First, a heads up that I wrote a short piece for The American Conservative last week on how US “national conservatives” have foreign policy ideals closer to what China talks up than they like to admit, and how a more clear self-understanding of “what they are for (national sovereignty and independence) and against (imperial power)” would help clarify and guide the NatCons’ genuine and justifiable wariness toward Beijing. You can read the whole thing here. The commenters on the piece completely misinterpreted the point, so please file any points of confusion in the comment thread below instead.
Separately, I see it only took Ray Dalio a matter of hours after my guarded praise of his new book to end up “beclowning himself” on television (as Bari Weiss put it) by fawning all over the Chinese regime. But what is the man to do? He did predict China is the future, and there’s still lots of money to be made...
Moving on, here are some items I read with interest over the last couple of weeks:
1. Ian Bremmer, “The Technopolar Moment: How Digital Powers Will Reshape the Global Order” (Foreign Affairs)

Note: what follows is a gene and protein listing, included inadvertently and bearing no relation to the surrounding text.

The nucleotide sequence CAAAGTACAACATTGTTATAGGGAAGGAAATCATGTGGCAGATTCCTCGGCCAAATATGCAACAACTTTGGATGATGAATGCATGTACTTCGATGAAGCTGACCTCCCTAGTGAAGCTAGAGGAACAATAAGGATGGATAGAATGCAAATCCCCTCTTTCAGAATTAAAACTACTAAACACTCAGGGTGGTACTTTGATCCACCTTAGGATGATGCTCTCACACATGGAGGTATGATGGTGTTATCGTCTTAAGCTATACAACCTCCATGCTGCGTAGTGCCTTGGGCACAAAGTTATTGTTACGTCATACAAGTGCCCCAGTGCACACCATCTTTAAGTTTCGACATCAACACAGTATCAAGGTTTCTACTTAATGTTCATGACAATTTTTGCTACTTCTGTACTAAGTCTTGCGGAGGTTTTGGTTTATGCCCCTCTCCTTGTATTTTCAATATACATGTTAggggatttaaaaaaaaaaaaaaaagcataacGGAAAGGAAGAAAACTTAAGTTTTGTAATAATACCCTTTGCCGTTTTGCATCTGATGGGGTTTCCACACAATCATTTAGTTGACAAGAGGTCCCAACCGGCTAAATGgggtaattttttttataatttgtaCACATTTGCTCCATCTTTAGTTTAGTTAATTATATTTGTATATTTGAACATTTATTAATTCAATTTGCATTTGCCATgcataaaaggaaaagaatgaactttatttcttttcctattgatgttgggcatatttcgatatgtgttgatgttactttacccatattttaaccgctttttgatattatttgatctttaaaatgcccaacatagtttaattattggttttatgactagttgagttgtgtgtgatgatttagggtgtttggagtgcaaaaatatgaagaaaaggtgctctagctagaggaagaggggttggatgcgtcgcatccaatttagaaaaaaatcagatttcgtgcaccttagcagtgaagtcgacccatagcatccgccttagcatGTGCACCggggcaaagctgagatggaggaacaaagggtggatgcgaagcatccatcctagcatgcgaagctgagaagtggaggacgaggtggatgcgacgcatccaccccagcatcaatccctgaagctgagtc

In a lengthy essay, Washington D.C. blob-yet-never-quite-ever-fully-accepted-by-the-blob personality Ian Bremmer argues that:
Most of the analysis of U.S.-Chinese technological competition, however, is stuck in a statist paradigm. It depicts technology companies as foot soldiers in a conflict between hostile countries. But technology companies are not mere tools in the hands of governments. None of their actions in the immediate aftermath of the Capitol insurrection, for instance, came at the behest of the government or law enforcement. These were private decisions made by for-profit companies exercising power over code, servers, and regulations under their control. These companies are increasingly shaping the global environment in which governments operate. They have huge influence over the technologies and services that will drive the next industrial revolution, determine how countries project economic and military power, shape the future of work, and redefine social contracts. It is time to start thinking of the biggest technology companies as similar to states. These companies exercise a form of sovereignty over a rapidly expanding realm that extends beyond the reach of regulators: digital space.
No, I don’t think that is right.